“I believed it was important that I try to ‘model the way’ in terms of teaching in an innovative learning space myself, while engaging my peers in these discussions. The experience has been illuminating in many ways, ” states Theresa Moore, a Kirkwood faculty member and Faculty Development Specialist in KCELT (Kirkwood Center for Excellence in Learning and Teaching).
Theresa agreed to teach her introductory student development course, College 101, in KCELT’s new MALIE (Mobile Active Learning Immersive Environment) room in the Fall 2015. This video includes Theresa’s and her students’ experiences in the MALIE room. In this blog post, Theresa also reflected on her students and her experiences of teaching and learning in the MALIE room.
Below is Theresa’s Reflection:
I have experienced first-hand what some of my fellow faculty have experienced – both the excitement and the frustrations of teaching in a new environment with high and unknown technological capabilities. All of us taught without any formalized, documented institutional training regarding how to use these rooms both pedagogically and technologically. This was, in part, the reason for the experiment: What would I, as a faculty developer, learn, by teaching in one of these classrooms that will help to inform future centralized professional development efforts at Kirkwood?
A synopsis of my experience: it was rife with successes and learning opportunities! The students were often more fluent with the technology than I was, so I quickly dismissed the notion that I could always, in all cases, operate the room better than they could. “Work-a-rounds” became a common vernacular in my classroom. There were also students on the other end of the spectrum. Although few, they were almost luddites. I wasn’t prepared for the dichotomy and how it might impact the intended learning outcomes. However, the students themselves really mediated this dilemma by helping each other with technology and sharing short cuts. I learned a lot from them!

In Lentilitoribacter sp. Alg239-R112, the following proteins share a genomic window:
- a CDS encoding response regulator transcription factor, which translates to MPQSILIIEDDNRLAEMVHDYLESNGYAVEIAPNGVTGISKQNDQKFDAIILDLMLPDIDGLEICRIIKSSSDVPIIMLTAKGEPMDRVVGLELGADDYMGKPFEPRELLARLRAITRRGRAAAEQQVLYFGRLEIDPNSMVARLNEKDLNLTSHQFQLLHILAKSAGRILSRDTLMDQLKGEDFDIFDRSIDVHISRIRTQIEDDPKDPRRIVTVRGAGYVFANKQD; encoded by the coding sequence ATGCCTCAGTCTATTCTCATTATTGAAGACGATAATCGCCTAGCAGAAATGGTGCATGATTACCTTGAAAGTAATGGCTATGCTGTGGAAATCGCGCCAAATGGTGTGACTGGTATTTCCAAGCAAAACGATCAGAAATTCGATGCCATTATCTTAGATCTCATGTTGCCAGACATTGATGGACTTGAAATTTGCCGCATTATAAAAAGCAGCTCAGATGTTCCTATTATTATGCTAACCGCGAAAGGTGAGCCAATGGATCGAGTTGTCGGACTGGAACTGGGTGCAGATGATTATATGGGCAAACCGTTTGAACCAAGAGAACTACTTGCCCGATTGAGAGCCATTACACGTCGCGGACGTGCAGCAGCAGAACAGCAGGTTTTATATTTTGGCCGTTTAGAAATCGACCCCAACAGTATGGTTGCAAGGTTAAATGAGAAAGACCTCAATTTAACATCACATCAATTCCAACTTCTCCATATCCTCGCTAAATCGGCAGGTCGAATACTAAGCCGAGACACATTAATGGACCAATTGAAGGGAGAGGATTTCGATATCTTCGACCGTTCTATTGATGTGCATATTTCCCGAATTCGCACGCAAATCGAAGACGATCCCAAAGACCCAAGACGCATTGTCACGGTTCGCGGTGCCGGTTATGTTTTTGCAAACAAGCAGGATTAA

Through my experience, I realize the need for coordinated, inter-departmental support of faculty teaching in these rooms. For example, I would sometimes encounter an immediate need related to technology and not be able to troubleshoot it. I had the luxury to be able to run across the hall to a resident instructional designer who could assist, but other classrooms are not situated this way! They are metaphoric islands situated unassumingly among traditional classrooms. Anecdotally, it appears that myself and fellow faculty have had differentiated experiences regarding what protocols to follow when technological challenges arise. This is an opportunity for future growth.
Most importantly, I think my students truly enjoyed the space as a COLLABORATIVE learning space. This has very little to do with the technology, and all to do with the structural design of the room and furnishings (e.g. chairs and tables on wheels and no “front of the classroom”) and my pedagogical practices.
I have really enjoyed teaching students in an innovative learning space and I look forward to more opportunities in the future. I also now feel more prepared to go forward in collaborating with other stakeholders to prepare our faculty to use these rooms in meaningful ways that align with learning outcomes and “put technology in its place,” so to speak.